Printed from ChabadMedford.org

Burlington County Times - Chanukah 16

BCT 1.png




A HANUKKAH HAPPENING

Medford event educates children about the Jewish holiday

 

  •  

 

The joyful sound last Sunday at the Chabad of Medford was that of children's laughter.

A Hanukkah celebration was being held that had youngsters exploring some of the symbols of the holiday, and creating their own treats, works of art and ultimately, their connection to the holiday that begins this year at sundown on Saturday.

The Chabad of Medford, a recently renovated building, is a local headquarters for what is estimated to be the fastest-growing movement in Judaism.

For 3-year-old Zachary Webster, who was accompanied by his grandparents. Deena and Michael Taylor, of Tabernacle, the issue was how to create — and eat — a holiday sweet called "suganiot," a jelly doughnut-like pastry fried in oil. Zachary was nothing if not determined, and the reward was clearly sweet indeed.

Seven-year-old Jessica Clark, of Lumberton, was delighted with the dreidel, a top-like toy she had created, and loved the way it spun. Her parents and grandfather delighted in her delight.

Throughout the Chabad, the joy of the holiday was evident, and that was what Rabbi Yitzchok Kahan was looking for.

"This is a wonderful holiday, a true chance to celebrate so many things that matter," said the rabbi, who has dedicated himself to making Judaism come alive to local Jewish families, including those may have lapsed — or never have embraced — the religion, as well as for those who celebrate it in their lives.

The South Jersey region has shown a growing acceptance of the Chabad concept and its presence, first in Cherry Hill, and now in Medford.

With roots in Eastern Europe, the movement was founded in the late 18th century and was based in the Russian town of Lyubavichi. Wisdom, comprehension and knowledge are its pivotal and enduring goals.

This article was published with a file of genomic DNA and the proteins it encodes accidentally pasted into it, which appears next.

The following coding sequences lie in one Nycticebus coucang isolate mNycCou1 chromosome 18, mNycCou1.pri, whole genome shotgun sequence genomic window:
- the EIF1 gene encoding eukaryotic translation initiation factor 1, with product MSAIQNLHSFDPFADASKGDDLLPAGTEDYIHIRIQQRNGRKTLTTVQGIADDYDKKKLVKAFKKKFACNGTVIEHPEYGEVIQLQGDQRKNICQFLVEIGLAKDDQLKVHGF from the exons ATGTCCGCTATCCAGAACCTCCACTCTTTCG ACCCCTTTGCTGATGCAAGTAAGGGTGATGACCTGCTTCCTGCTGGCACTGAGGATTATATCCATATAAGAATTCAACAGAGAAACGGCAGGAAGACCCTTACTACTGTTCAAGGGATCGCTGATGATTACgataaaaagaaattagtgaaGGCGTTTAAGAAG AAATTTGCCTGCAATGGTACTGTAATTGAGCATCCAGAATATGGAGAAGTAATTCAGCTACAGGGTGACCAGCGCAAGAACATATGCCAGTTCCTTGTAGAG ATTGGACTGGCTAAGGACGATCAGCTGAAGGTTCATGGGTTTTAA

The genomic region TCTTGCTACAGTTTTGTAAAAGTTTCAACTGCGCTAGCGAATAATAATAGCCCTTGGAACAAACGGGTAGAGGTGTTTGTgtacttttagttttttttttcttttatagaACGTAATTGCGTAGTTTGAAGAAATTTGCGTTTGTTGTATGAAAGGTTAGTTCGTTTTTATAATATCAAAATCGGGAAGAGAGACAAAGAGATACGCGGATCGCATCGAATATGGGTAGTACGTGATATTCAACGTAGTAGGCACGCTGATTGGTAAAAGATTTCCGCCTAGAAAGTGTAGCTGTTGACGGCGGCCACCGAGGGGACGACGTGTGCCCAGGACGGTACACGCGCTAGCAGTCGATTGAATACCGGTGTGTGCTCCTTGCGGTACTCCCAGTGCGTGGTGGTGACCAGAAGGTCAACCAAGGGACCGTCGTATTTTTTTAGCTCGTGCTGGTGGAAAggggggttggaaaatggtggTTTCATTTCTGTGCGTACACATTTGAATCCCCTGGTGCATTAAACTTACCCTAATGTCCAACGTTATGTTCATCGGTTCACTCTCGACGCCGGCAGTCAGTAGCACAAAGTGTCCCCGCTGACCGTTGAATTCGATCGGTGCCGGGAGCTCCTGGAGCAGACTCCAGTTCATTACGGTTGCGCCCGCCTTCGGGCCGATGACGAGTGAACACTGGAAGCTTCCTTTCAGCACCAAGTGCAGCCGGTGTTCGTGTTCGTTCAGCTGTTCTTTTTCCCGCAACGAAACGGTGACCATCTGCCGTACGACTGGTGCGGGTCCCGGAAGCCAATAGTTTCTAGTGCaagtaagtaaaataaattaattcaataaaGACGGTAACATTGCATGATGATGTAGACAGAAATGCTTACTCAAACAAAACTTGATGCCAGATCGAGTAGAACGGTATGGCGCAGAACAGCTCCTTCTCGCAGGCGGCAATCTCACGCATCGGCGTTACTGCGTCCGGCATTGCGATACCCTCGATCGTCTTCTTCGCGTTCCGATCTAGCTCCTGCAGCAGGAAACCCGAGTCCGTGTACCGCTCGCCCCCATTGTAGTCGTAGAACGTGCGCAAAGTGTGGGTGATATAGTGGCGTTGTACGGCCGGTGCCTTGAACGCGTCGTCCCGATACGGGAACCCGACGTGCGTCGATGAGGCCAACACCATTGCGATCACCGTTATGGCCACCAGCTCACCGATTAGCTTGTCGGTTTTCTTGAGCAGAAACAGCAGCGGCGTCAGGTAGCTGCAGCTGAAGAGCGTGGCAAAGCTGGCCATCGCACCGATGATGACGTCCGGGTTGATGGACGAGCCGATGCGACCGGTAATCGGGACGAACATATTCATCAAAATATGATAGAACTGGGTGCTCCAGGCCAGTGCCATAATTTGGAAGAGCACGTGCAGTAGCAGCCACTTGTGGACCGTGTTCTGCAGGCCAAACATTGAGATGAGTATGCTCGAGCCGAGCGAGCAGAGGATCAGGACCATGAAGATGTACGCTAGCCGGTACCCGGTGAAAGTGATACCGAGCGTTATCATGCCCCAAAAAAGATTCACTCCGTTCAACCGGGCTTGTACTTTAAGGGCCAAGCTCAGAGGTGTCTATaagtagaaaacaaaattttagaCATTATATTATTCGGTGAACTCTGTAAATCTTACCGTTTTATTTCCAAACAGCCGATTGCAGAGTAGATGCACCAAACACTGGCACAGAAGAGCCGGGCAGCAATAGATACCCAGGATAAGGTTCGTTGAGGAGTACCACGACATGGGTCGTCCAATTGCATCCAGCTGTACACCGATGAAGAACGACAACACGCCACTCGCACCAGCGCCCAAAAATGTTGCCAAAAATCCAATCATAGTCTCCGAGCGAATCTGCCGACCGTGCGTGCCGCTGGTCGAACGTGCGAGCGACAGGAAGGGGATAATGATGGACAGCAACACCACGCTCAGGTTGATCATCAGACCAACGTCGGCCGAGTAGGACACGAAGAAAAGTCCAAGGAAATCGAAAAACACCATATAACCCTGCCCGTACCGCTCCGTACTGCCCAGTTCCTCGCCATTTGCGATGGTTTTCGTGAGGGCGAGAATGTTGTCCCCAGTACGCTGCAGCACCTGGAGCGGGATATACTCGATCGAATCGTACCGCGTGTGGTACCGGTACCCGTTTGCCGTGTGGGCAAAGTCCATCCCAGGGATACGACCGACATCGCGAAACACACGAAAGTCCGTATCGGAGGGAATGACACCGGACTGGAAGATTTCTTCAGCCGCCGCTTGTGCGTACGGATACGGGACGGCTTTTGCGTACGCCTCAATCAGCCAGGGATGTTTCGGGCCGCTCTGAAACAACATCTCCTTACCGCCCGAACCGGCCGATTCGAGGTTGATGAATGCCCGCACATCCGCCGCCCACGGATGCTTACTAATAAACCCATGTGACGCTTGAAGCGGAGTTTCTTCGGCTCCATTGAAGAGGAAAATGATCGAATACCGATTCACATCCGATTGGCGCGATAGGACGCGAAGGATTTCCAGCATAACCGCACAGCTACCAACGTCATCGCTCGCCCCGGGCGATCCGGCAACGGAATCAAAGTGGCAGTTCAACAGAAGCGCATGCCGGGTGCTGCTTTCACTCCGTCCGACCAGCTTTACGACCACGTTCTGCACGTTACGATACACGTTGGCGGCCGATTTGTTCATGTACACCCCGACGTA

But last Sunday, the goal was also to educate children about the winter holiday of Hanukkah, and to dazzle them with a demonstration of how olive oil is made.

Oil itself, as Kahan explained to the day's participants, is at the very heart of this holiday that celebrates the re-dedication of the Second Temple in Jerusalem by the Maccabees centuries ago after the temple had been desecrated by the Syrians. The miracle was that oil that had been expected to last one day lasted instead for eight.

Another joy of the holiday is the preparation and enjoyment of potato latkes, little flat pancakes fried in oil. 

"Hanukkah has so many lessons," the rabbi said, "and the oil part teaches us that when we produce some light into this world, it can miraculously last longer than we ever imagined."

But the rabbi did more than explain the light/oil metaphor. He also demonstrated, to the delight of children helpers, that in order to be pure, olive oil needs to be prepared in a process that begins with picking of olives off a tree, pitting them, pressing them and extracting the oil with a centrifuge.

By demonstrating the process (minus the picking from an olive tree), the rabbi showed a rapt audience how meaningful this holiday truly is.

What added to the merriment and learning was Kahan's gift with children. Throughout the day, that included games and hands-on art projects. He enchanted young and older with his humor, slights of hand and true dedication to learning.

Kahan and his wife, Baily, are the parents of five sons and one daughter, Sarah, 2.

"This is a holiday that kids all love, and one that also carries this message: sometimes, we need to squeeze and press ourselves, just as we do with the olives that give us the gift of olive oil," he said.

And as the sun was setting on the Hanukkah Wonderland at the Chabad in Medford, the day also was a reminder that even a bit of light can take away an abundance of darkness.

The metaphor, Kahan said, was that if we increase doing good each day, just as we add a Hanukkah candle each night, we increase good and make the world better.

And most of all, the rabbi emphasized, the holiday reminds us "to make this world a better and brighter place for us all."

For other celebrations associated with Hanukkah, visit www.ChabadMedford.org